After her body was used as a final exam, Post’s desecrated remains were cremated. It would take four months until her husband, Jeffery, learned what had been done to his wife’s body. Naturally, Jeffrey sued Professional Transport Systems as well as Lynn University and the funeral home. The latter two eventually settled out of court. It is believed that there may be more than 600 other families of poor economic backgrounds whose loved ones were “rented” by the university.
3 Don’t Drink the Water
A study has demonstrated the carcinogenic effects of formaldehyde and concluded that embalmers are more susceptible to cancer, heart disease, and pneumonia. Although measures have been made to decrease toxic exposure for embalmers, homeowners who live near Civil War–era cemeteries—and any cemeteries from the 1800s or early 1900s, for that matter—face the grim reality that their water supply could be tainted.
Prior to 1900, recipes for embalming fluid primarily contained arsenic, a poisonous element that doesn’t degrade. In 2002, Iowa City was found to have three times the federal limit of arsenic levels in their water. Researchers claim that toxins could be leaking out of graves and into the soil, where they are then washed into the water supply via rainwater and flooding. Human ingestion can cause significant health problems, such as skin, lung, liver, and bladder cancer.
2 Justice Finally Served
The extent to which a corpse is embalmed determines the length of preservation. For example, reinforced embalming can produce much longer-lasting results than conventional embalming. African-American civil rights activist Medgar Evers’s body was so thoroughly embalmed that it was still possible to perform an autopsy three decades after his murder.
Evers’s body was exhumed from Arlington National Cemetery in 1991, after prosecutors in Mississippi reopened the investigation amid charges that a key piece of evidence was tampered with. The prosecutors believed that this evidence would bring a conviction for Byron De La Beckwith, a white supremacist who was tried twice in 1964. Both trials had all-white, male juries, which ended up deadlocked.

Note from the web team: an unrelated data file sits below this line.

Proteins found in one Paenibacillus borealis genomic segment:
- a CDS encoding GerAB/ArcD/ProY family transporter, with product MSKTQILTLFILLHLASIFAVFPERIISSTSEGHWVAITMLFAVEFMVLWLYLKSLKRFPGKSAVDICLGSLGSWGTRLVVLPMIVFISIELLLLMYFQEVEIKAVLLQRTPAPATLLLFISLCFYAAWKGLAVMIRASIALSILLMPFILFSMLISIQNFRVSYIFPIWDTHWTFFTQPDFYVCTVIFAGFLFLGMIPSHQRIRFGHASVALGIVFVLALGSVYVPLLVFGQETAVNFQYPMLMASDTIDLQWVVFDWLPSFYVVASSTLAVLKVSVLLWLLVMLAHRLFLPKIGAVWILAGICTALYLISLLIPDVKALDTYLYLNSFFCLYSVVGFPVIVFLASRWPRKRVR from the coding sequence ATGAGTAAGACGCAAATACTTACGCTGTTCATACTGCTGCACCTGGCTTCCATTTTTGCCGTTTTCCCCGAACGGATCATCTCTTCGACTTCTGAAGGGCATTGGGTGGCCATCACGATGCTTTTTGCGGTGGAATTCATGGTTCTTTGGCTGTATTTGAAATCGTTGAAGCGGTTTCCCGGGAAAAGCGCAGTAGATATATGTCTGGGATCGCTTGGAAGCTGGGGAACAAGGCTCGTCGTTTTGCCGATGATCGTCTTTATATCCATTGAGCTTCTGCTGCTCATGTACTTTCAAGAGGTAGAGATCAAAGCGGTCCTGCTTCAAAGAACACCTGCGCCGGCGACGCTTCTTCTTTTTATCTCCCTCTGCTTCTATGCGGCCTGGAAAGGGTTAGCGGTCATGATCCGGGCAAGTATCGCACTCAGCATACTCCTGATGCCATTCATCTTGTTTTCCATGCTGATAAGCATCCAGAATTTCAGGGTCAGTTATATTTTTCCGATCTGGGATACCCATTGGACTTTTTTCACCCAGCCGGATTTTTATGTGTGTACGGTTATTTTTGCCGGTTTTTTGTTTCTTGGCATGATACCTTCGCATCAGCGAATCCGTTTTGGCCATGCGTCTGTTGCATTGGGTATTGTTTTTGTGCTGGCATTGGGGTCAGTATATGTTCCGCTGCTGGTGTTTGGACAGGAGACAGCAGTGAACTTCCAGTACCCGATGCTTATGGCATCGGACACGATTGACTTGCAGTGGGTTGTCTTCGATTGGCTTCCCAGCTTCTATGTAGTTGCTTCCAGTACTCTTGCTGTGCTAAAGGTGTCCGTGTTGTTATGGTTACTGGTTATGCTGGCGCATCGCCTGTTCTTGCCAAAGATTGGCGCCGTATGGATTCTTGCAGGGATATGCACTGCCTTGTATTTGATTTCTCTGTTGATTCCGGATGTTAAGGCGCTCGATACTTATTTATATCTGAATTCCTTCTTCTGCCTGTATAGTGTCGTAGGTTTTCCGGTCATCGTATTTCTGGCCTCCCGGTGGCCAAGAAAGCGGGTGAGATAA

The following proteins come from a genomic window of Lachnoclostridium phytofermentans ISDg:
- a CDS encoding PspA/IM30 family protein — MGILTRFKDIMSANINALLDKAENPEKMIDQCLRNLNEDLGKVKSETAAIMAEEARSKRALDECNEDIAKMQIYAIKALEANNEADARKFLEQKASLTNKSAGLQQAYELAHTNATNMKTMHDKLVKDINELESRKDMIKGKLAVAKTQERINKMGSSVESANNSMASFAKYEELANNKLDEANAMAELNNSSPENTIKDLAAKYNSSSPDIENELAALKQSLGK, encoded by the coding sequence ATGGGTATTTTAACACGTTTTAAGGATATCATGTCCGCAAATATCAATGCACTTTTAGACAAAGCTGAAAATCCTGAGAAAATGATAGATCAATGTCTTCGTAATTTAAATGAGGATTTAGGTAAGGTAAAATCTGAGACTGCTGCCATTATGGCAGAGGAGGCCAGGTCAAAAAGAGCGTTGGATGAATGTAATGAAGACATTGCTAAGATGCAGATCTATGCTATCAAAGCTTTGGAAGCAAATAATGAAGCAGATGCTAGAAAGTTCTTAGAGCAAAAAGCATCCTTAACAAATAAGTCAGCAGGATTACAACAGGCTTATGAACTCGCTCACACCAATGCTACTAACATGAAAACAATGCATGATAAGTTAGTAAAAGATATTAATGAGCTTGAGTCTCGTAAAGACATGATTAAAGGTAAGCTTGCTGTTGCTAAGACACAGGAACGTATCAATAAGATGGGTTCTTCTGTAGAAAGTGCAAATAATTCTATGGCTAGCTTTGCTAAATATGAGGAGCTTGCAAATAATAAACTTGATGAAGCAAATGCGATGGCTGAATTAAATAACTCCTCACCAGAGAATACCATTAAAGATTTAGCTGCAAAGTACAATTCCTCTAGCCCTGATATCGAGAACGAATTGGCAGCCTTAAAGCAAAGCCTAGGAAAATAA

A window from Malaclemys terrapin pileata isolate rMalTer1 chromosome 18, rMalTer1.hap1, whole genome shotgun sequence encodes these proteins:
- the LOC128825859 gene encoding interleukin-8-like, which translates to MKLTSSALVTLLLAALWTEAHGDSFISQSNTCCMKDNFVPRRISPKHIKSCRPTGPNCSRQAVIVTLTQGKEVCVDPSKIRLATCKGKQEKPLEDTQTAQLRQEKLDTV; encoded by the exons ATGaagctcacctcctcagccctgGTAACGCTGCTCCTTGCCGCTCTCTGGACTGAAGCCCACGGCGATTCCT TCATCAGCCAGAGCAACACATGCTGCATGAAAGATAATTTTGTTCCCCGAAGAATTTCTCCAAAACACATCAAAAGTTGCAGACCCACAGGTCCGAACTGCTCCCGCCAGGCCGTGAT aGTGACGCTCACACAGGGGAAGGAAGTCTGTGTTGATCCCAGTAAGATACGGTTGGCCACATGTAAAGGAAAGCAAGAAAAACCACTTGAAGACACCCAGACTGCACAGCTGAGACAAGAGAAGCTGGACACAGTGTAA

After the prosecution team spent four years building a case, Beckwith was convicted and given a life sentence in 1994, 31 years after Evers’s murder. Beckwith died in prison at the age of 80 in 2001.
1 Pope Pius XII
The death of Pope Pius XII in 1958 was marred by the appallingly undignified and public manner in which it was handled. An unscrupulous physician betrayed the pontiff by allowing photographs of the Pope’s agonizing last hours on his deathbed to be made public. They appeared on the front page of Italian newspapers. Matters only worsened following a botched embalming that resulted in significant decomposition prior to burial, with accounts describing his corpse as having turned “emerald green.”
As the days passed and putrefaction became significant, the pontiff’s nose fell off. At one point, a Swiss Guard assigned to stand watch fainted due to the nauseating stench emitting from the body. Fortunately, such a fate would not befall the beloved and joyful Pope John XXIII upon his passing in 1963.